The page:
BOURG-SAINT-MAURICE, France — Every Tour de France seemingly has a stage that doesn't necessary appear via its profile like the most difficult, but nonetheless the stage riders discuss the most.
The designation this year is stage 17 on Wednesday, a 169-kilometer (105-mile) journey that starts from the village that combined with Les Arcs is part of the huge ski resort. It ends in another major winter sports resort, Le Grand-Bornard.
The course won't feature a beyond category climb and likewise there are few flat stretches. Instead, the field will negotiate a roller-coaster route that will include one category 2 climb and four category 1 efforts spaced throughout the day.
The climbs in order:
18km, Comet de Roselend, category 1 (elevation: 1,968 meters), 18.1 km, 6.1 percent grade;
56km, Col des Saisses, category 1 (elevation, 1,650 meters)
111.5km, Cote d'Araches, category 2 (elevation, 964 meters)
140.5km, Col de Romme, category 1 (elevation, 1,297 meters), 8.8 kilometers, 8.9 percent grade.
154.5km, Col de la Colombiere, category 1 (1,68 meters), 7.5km at 8.5 percent grade.
It's the kind of stage in which climbers in contention for the overall title could make attacks. The Tour has only had two lead pack attacks to date, both by Alberto Contador (Astana), the race leader.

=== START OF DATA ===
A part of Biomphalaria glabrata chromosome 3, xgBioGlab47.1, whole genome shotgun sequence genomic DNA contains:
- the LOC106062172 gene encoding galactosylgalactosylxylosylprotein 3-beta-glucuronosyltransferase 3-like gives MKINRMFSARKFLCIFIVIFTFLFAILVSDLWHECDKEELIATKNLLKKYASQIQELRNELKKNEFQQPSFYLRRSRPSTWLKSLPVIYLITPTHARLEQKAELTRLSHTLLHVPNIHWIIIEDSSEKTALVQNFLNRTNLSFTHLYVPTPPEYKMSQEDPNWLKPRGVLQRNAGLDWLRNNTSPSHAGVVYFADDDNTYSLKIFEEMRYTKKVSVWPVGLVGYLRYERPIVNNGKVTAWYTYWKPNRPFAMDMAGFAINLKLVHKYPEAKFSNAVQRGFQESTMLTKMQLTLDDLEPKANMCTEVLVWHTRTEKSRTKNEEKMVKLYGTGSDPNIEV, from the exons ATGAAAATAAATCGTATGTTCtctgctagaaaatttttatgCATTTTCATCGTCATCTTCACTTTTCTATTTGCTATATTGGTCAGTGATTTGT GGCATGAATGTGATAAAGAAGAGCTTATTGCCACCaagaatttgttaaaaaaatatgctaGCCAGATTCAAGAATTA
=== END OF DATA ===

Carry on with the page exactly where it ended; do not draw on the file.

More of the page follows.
If any of the riders are still interested in winning or gaining a podium position, this the first of only three stages during which they can make a difference. The others are the stage 18 time trial in Annecy and the stage 20 ascent to Mt. Ventoux.
The starting and finishing cities in stage 17 have brief, notable Tour de France history. Evgeni Berzin of Russia won a 30.5-kilometer individual from Bourg-Saint-Maurice to Val d'Isere in 1996 just after assuming the race lead.
Lance Armstrong, en route to surprisingly winning the Tour de France for the first time in 1999 after his battle with cancer, won his second straight stage, a trek from Le Grand-Bornard to Sestrieres. Armstrong also claimed a 2004 road stage from Bourg-d-Osians to Le Grand-Bornard.
James Raia is reporting live from the Tour de France for everymantri.com. James, a journalist since 1976, is co-author of Tour de France For Dummies. He owns several websites, contributes to many print and online publications. A long-distance runner for nearly 30 years, Raia also rides his bike -- to nearby coffeehouses.
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